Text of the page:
I had an interesting phone call the other day, while I was having a meeting in a café. I do seem to get a lot of those ‘interesting’ phone calls. My children have learned not to listen. “My 2-year-old son is sitting on the toilet, and he’s straining, and when I went to wipe him, I saw this thing that looks like internal tissue hanging out. Are those his intestines? What should I do?”
Obviously, for any parent, this would be an upsetting afternoon occurrence. We walked through the possibilities together, I told her I didn’t think it could be the intestines, based on the anatomy of the colon, but she should go see the doctor to be sure. He didn’t have fever, severe pain, or apathy. Everything seemed normal, well, except for that.
Eventually, the parents figured out what had happened, more on that in a minute, but this whole discussion made me think, who do we call, what do we do, in those minor emergencies?
I remember distinctly calling up my homeopath in a panic when my two-year-old bit her tongue so hard it left a gash and blood was gushing out of her mouth. “Why did you call me?” she asked. Well, I was thinking, cause I knew you would answer, and I didn’t know what to do. “What should I do?” I asked. “Give her a popsicle. And don’t worry about it.” Mm, hadn’t thought about the popsicle, and we didn’t have to reattach her tongue (okay, I have an active imagination), and life went on. But being a mother, I knew this was not the last time such an incident would occur.
What do we do in an emergency in Israel?
- Know your emergency service supplier in your area, BEFORE the crisis hits. Is it Terem, the moked of the kupah? If it’s after 4 where is the moked lilah? Ask the secretary of your branch office, or look on line to find out where you would need to go.
- When do you go to those emergency services, not ER? I’m not going to go into the obvious details like being knocked unconscious, or obviously fracturing a limb, I’m talking about when you go to wipe your little child’s bum, and see something that doesn’t belong.
- Is the child in pain?
- Does the child have a fever?
- Did something extreme (like a fall) happen recently?
A. If you answered yes to those questions, then it’s reasonable to trot off to your nearest Terem (or moked) for a checkup to rule out more severe issues. Remember, don’t go to the ER for these.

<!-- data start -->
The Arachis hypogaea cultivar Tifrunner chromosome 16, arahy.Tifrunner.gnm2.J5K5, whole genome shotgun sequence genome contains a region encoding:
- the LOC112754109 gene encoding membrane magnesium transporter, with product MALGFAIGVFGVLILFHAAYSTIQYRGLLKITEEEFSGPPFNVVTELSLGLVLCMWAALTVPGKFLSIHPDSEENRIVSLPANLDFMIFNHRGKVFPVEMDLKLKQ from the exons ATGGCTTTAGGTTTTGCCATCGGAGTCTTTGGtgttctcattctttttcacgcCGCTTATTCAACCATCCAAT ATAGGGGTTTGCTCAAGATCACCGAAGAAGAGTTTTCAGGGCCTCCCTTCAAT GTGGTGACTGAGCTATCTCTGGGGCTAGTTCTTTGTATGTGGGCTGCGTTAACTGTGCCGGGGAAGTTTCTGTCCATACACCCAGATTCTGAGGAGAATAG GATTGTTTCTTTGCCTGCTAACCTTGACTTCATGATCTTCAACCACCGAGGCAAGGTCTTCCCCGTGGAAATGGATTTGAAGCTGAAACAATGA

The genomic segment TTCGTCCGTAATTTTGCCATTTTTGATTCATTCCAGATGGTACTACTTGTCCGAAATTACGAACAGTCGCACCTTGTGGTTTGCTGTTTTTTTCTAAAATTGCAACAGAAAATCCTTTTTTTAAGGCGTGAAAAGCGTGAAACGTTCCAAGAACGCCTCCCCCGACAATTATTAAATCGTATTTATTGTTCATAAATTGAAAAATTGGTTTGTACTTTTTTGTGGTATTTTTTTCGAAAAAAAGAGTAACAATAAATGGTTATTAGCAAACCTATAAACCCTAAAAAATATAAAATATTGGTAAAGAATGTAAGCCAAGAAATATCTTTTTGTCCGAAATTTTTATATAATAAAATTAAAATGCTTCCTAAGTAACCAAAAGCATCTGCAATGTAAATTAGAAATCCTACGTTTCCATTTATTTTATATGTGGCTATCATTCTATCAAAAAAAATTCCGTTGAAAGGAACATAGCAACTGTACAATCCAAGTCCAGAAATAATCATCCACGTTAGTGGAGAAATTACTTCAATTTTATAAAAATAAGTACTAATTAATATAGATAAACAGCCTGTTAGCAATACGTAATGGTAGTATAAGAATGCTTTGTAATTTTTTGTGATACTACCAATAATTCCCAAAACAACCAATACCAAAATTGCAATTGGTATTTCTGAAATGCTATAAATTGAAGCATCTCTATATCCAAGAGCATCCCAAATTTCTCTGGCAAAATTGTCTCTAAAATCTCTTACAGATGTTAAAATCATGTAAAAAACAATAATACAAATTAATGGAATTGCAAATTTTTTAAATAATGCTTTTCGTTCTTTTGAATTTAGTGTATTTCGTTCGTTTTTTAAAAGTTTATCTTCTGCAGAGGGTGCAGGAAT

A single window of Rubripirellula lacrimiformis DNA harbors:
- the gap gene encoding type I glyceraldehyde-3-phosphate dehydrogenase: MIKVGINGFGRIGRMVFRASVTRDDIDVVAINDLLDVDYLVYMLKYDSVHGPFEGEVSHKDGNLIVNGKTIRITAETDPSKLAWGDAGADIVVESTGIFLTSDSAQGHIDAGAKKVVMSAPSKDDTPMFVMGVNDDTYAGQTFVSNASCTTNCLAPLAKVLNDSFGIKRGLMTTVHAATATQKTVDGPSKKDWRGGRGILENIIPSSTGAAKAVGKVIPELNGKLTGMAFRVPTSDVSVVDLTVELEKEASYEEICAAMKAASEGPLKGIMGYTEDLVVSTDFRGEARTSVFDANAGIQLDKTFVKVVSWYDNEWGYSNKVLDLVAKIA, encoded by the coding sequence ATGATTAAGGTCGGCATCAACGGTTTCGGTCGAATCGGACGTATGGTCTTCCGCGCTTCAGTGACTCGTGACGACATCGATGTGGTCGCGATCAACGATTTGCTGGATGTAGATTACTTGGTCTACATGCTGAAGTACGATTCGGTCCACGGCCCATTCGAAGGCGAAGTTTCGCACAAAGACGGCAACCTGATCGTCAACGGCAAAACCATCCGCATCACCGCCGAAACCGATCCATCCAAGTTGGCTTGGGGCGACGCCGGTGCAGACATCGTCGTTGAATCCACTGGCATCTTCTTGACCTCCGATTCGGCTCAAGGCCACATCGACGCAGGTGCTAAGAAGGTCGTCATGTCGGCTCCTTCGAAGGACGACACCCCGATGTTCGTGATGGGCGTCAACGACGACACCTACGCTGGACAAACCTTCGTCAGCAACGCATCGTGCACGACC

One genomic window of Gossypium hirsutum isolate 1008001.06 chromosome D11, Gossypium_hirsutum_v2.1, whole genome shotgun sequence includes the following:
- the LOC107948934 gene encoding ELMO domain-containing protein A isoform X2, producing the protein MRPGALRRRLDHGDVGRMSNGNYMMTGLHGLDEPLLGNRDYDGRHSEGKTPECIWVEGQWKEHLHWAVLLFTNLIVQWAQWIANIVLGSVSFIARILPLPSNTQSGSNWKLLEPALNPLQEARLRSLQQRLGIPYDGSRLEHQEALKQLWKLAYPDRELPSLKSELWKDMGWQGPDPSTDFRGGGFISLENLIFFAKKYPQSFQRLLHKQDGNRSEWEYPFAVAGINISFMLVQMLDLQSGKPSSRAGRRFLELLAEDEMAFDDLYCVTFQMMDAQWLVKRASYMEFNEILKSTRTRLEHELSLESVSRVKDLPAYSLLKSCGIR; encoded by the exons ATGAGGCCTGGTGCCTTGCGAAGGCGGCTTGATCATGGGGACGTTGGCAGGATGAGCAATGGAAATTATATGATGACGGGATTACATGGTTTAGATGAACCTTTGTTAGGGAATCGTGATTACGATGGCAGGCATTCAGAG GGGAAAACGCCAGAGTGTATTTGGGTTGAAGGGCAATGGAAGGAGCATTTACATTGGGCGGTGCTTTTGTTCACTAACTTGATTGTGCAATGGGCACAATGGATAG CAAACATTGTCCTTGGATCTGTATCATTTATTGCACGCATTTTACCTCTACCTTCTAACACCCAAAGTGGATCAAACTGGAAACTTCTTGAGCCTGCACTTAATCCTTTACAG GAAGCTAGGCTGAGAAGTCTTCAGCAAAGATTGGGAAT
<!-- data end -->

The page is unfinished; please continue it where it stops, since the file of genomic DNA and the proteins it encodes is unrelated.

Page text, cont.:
B. If you answered no to those things, meaning the child is playing happily with his siblings, ut has a knot the size of Gibraltar on his forehead [true story], then wait and observe is usually a good idea. Go ahead and make an appointment with your pediatrician/family physician for that day or the next, if possible, and watch for any signs of change. Pain, severe quietness, apathy, fever, etc…go back to A.
- What to do if there’s blood? Remember that the face always bleeds copiously as there is a great deal of capillaries in the area. Before you rush off to Terem (or the kupah night clinic), have the child wash off the wound, and find out where the blood is coming from. If the wound is seeping, edges are far apart, or seems deeper than usual cut, go to moked. If the wound is on the child’s face, call beforehand, because not all moked offices or terem will stitch/glue a wound on the face.
- What to do if this all happens on Shabbat? Well, you could be like us and befriend a surgeon who will operate on your child on a Friday night. However, if you don’t have such an amazing neighbor, then you must make a decision. Wounds need to be stitched/glued within 5-8 hrs of occurrence. This is why you need to know your emergency service after hours clinic before crisis hits.
But we still haven’t answered our original question: To whom do we call?
If it doesn’t meet the Moked or ER criteria (see shirapranskyproject.org for specifics), but you’re still concerned, each kupah has home doctor visit at a subsidized rate.
Maccabi – After hours doctor’s visit – 87 NIS co-pay
Meuhedet – if you need a doctor after hours you can call *6101, bikur rofeh – 140 NIS co-pay
Leumit After hours doctor visit –– 86 NIS
Clalit After hours doctor visit –- – 87 NIS
In addition, Maccabi advertises a 24 hour call service where you can speak to a physician, *3555 and Maccabi kids – *3555 ext. 4 for any child related health problem after hours.
I’ve never used any of these services, although my friend has had ordered Maccabi after hours many times. I’d love to hear your experiences with them.
Oh, and I almost forgot. That strange call I received? Turns out the child had partial rectal prolapse, where a part of the lining of the anus slides down externally, not uncommon in children under age 2. What do you do for it? Push it back in. Simple as that.